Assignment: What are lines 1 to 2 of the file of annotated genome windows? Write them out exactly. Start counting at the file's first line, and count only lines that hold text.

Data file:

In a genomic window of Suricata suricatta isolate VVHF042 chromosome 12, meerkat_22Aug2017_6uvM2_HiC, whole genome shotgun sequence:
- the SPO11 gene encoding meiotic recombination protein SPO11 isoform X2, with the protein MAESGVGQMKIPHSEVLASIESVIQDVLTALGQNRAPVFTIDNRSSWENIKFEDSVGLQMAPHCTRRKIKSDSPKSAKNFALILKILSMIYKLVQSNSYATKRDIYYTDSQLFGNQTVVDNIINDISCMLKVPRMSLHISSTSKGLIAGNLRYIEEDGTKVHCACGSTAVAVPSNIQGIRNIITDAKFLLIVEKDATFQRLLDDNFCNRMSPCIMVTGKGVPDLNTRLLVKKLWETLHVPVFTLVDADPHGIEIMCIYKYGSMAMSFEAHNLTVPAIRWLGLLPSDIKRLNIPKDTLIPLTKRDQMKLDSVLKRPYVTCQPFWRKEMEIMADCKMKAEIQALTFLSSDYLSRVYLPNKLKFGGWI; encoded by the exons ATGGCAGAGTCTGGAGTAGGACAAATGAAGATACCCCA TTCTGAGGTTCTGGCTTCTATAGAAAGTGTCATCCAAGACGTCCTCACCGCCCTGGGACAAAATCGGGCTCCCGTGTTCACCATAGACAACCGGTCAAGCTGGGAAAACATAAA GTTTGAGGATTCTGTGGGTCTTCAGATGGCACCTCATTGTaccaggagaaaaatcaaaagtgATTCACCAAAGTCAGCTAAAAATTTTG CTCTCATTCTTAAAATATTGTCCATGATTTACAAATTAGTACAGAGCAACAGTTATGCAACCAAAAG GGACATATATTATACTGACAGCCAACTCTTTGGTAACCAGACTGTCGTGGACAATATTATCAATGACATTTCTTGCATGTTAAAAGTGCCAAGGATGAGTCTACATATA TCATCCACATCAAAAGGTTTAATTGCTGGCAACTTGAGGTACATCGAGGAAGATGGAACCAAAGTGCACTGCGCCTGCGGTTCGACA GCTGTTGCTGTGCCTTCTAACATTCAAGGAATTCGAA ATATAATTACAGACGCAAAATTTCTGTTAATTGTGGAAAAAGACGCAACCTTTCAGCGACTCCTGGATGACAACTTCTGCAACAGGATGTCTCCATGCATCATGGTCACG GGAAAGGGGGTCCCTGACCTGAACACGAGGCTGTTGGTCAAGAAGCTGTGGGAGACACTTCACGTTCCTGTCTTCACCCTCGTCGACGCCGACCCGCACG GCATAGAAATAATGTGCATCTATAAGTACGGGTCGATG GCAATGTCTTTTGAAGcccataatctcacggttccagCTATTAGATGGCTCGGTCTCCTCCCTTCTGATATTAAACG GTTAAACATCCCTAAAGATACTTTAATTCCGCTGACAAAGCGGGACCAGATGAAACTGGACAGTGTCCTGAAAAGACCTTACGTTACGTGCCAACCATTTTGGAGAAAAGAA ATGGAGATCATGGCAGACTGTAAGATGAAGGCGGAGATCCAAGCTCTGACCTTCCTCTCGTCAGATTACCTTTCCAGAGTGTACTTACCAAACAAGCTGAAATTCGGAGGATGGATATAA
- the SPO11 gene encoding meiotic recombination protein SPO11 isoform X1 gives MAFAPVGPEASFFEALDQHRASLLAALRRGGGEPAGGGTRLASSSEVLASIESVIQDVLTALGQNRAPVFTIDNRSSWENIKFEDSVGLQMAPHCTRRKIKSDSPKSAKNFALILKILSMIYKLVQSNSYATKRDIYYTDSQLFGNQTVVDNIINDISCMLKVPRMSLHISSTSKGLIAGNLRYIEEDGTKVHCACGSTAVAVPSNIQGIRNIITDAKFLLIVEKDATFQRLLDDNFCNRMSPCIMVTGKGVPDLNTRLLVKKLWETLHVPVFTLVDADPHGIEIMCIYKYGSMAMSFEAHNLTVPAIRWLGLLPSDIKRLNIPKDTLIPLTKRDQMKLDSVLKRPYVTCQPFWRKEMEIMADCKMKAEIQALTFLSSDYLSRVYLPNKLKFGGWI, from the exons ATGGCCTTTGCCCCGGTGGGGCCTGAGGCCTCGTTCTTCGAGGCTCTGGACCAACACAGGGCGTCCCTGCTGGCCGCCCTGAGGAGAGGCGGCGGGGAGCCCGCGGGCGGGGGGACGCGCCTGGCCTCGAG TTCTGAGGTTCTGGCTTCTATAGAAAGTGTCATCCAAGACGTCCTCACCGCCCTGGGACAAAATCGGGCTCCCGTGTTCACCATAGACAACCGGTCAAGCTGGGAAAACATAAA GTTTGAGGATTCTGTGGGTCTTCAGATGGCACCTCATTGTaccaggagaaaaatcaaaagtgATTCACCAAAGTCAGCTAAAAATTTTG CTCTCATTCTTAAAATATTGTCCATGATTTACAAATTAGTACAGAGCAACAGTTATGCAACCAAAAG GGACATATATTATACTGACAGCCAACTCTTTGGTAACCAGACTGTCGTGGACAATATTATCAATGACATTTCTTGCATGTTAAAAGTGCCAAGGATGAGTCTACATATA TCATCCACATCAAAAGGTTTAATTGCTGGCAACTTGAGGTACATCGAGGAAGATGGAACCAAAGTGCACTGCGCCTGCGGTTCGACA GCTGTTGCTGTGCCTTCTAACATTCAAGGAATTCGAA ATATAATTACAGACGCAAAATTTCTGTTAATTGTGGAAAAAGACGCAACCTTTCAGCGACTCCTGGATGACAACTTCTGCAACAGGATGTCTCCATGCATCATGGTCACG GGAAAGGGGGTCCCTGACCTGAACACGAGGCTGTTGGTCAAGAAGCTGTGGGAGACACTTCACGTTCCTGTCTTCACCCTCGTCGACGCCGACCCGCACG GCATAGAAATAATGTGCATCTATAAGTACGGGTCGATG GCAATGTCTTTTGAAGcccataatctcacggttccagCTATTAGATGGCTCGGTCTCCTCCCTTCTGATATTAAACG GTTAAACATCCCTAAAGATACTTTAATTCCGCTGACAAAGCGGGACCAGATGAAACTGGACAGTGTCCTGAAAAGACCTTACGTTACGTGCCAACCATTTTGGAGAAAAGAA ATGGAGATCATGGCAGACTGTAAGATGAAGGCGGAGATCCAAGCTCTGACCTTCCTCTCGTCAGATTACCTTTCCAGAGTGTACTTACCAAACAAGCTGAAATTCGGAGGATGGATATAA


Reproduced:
In a genomic window of Suricata suricatta isolate VVHF042 chromosome 12, meerkat_22Aug2017_6uvM2_HiC, whole genome shotgun sequence:
- the SPO11 gene encoding meiotic recombination protein SPO11 isoform X2, with the protein MAESGVGQMKIPHSEVLASIESVIQDVLTALGQNRAPVFTIDNRSSWENIKFEDSVGLQMAPHCTRRKIKSDSPKSAKNFALILKILSMIYKLVQSNSYATKRDIYYTDSQLFGNQTVVDNIINDISCMLKVPRMSLHISSTSKGLIAGNLRYIEEDGTKVHCACGSTAVAVPSNIQGIRNIITDAKFLLIVEKDATFQRLLDDNFCNRMSPCIMVTGKGVPDLNTRLLVKKLWETLHVPVFTLVDADPHGIEIMCIYKYGSMAMSFEAHNLTVPAIRWLGLLPSDIKRLNIPKDTLIPLTKRDQMKLDSVLKRPYVTCQPFWRKEMEIMADCKMKAEIQALTFLSSDYLSRVYLPNKLKFGGWI; encoded by the exons ATGGCAGAGTCTGGAGTAGGACAAATGAAGATACCCCA TTCTGAGGTTCTGGCTTCTATAGAAAGTGTCATCCAAGACGTCCTCACCGCCCTGGGACAAAATCGGGCTCCCGTGTTCACCATAGACAACCGGTCAAGCTGGGAAAACATAAA GTTTGAGGATTCTGTGGGTCTTCAGATGGCACCTCATTGTaccaggagaaaaatcaaaagtgATTCACCAAAGTCAGCTAAAAATTTTG CTCTCATTCTTAAAATATTGTCCATGATTTACAAATTAGTACAGAGCAACAGTTATGCAACCAAAAG GGACATATATTATACTGACAGCCAACTCTTTGGTAACCAGACTGTCGTGGACAATATTATCAATGACATTTCTTGCATGTTAAAAGTGCCAAGGATGAGTCTACATATA TCATCCACATCAAAAGGTTTAATTGCTGGCAACTTGAGGTACATCGAGGAAGATGGAACCAAAGTGCACTGCGCCTGCGGTTCGACA GCTGTTGCTGTGCCTTCTAACATTCAAGGAATTCGAA ATATAATTACAGACGCAAAATTTCTGTTAATTGTGGAAAAAGACGCAACCTTTCAGCGACTCCTGGATGACAACTTCTGCAACAGGATGTCTCCATGCATCATGGTCACG GGAAAGGGGGTCCCTGACCTGAACACGAGGCTGTTGGTCAAGAAGCTGTGGGAGACACTTCACGTTCCTGTCTTCACCCTCGTCGACGCCGACCCGCACG GCATAGAAATAATGTGCATCTATAAGTACGGGTCGATG GCAATGTCTTTTGAAGcccataatctcacggttccagCTATTAGATGGCTCGGTCTCCTCCCTTCTGATATTAAACG GTTAAACATCCCTAAAGATACTTTAATTCCGCTGACAAAGCGGGACCAGATGAAACTGGACAGTGTCCTGAAAAGACCTTACGTTACGTGCCAACCATTTTGGAGAAAAGAA ATGGAGATCATGGCAGACTGTAAGATGAAGGCGGAGATCCAAGCTCTGACCTTCCTCTCGTCAGATTACCTTTCCAGAGTGTACTTACCAAACAAGCTGAAATTCGGAGGATGGATATAA